Surface Armor for Erosion Protection
Design considerations are: Careful attention to geotechnical stability of the
bank, provision for overbank and internal bank drainage, and toe protection
is especially critical for rigid armor. Flexible or self-launching toe protection
is appropriate in many cases, such as in larger channels where dewatering
during construction is impractical and significant toe scour during high flows
Asphalt is available in three forms: Pure asphalt, which can be mixed with soil or
other aggregate and spread on the bank; cutback asphalt, which is pure asphalt mixed with
solvent; and asphalt emulsion, which is pure asphalt mixed with water and an emulsifying
agent. The generic term "asphalt" applied to bank stabilization usually infers pure asphalt.
The other two types can be used in the same manner as chemical soil stabilizers; that is, by
being sprayed directly onto the bank and allowed to penetrate the soil before hardening into
a cohesive mass. The properties of an emulsion can be varied by using various emulsifying
Asphalt mixes with a high sand content are sometimes used to retain some
permeability to relieve hydrostatic pressure. However, these mixes have been reported to
become more brittle and less permeable upon long exposure to the elements, and weathering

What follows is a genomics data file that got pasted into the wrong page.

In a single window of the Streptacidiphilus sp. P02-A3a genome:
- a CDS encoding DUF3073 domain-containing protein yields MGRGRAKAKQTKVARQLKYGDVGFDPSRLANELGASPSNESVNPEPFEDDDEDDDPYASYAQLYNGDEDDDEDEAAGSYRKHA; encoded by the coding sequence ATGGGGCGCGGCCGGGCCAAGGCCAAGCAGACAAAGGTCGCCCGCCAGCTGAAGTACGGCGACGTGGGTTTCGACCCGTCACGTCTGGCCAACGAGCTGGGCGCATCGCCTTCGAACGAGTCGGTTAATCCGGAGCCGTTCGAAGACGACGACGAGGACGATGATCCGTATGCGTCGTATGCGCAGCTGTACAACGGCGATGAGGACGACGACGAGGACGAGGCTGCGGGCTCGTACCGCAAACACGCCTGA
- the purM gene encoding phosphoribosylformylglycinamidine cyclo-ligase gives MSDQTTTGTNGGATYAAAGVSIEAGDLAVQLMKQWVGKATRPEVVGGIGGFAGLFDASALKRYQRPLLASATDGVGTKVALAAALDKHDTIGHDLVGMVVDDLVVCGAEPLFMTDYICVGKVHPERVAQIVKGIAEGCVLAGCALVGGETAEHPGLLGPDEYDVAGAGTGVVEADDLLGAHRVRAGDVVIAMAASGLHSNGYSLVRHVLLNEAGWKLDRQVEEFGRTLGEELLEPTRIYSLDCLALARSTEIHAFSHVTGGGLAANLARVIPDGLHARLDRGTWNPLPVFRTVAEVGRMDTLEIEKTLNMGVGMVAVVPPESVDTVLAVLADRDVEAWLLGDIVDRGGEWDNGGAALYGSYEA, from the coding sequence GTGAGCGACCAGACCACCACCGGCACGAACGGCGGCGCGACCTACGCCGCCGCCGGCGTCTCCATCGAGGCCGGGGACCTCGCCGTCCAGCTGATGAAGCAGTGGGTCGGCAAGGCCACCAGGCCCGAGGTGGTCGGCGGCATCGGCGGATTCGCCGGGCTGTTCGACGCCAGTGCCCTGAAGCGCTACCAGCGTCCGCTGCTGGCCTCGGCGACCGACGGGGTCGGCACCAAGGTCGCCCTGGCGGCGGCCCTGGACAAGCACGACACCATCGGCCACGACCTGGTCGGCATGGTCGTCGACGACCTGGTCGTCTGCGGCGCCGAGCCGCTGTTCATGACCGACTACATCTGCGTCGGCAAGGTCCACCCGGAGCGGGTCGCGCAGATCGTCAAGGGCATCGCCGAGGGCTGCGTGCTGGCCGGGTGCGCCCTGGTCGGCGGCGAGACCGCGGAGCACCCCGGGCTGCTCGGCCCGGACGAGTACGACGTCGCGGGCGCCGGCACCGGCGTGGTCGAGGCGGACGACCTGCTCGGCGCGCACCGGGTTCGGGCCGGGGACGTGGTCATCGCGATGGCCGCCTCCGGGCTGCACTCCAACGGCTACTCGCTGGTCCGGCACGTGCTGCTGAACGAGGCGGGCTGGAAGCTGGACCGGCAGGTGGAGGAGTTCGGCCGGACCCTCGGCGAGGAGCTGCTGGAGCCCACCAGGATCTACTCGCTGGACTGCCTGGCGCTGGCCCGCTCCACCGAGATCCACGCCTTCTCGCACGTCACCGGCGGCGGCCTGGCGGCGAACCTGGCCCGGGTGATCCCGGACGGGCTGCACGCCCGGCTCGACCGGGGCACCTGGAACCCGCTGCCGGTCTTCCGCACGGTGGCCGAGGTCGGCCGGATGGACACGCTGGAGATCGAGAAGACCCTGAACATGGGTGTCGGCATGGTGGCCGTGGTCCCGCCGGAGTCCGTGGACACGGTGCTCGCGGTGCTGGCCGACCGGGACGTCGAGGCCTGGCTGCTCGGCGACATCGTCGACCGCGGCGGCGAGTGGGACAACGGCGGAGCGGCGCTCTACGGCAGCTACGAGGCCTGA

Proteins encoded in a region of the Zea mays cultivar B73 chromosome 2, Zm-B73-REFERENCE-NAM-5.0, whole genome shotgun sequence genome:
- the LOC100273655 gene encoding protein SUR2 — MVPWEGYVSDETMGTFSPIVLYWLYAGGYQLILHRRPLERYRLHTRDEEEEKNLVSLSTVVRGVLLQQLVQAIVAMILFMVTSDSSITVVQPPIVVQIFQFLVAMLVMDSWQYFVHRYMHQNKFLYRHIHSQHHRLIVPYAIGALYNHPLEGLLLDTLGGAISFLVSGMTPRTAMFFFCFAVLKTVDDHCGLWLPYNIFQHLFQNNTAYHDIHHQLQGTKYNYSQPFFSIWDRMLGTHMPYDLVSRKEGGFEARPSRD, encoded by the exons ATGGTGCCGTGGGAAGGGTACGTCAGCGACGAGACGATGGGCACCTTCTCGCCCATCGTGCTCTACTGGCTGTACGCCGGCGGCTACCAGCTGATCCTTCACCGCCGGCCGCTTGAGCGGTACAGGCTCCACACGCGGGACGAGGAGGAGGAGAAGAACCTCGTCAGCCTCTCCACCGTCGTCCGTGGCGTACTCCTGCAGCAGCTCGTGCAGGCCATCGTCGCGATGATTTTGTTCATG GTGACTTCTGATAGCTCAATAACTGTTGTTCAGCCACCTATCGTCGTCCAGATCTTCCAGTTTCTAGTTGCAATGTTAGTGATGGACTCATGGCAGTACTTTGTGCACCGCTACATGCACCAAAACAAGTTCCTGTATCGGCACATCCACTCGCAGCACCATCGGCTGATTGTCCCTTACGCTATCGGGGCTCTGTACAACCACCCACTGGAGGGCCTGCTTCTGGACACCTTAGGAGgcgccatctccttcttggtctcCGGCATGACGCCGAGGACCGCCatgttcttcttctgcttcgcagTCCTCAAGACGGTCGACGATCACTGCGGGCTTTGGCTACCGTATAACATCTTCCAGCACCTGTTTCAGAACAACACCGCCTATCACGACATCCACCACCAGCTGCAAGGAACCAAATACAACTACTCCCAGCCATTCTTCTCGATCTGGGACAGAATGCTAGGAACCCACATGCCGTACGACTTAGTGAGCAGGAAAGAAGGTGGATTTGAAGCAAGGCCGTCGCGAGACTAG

may result in a slow loss of thickness.
The use of asphalt placed underwater on the Lower Mississippi River was
discontinued because of problems with placement control and inconsistent performance, and
as a result of the development of an efficient and effective articulated concrete mattress.
However, it should be noted that the Lower Mississippi River presents extremely difficult
construction conditions, with high velocities, great depths, and steep underwater slopes.
On slopes above water, concrete can be placed in the conventional manner with forms,
or can be pumped into fabric mattresses which serve as forms for a fine aggregate concrete.
Prefabricated slabs may be the least costly alternative for some sites. An armor of relatively
small slabs would assume some of the characteristics of concrete block armor (see 7.2.1).
Fabric mattresses are the preferred method for underwater placement, and are
available in various configurations. The appropriate design for a given application will depend
on the need for relief of hydrostatic pressure, the design velocity, and the preferred roughness
characteristics. Some mattresses are described as being flexible by the manufacturer, although
this description should be objectively examined by the project engineer if flexibility is a critical
factor for a specific project. Section 7.4.2 below provides further discussion under "Fabric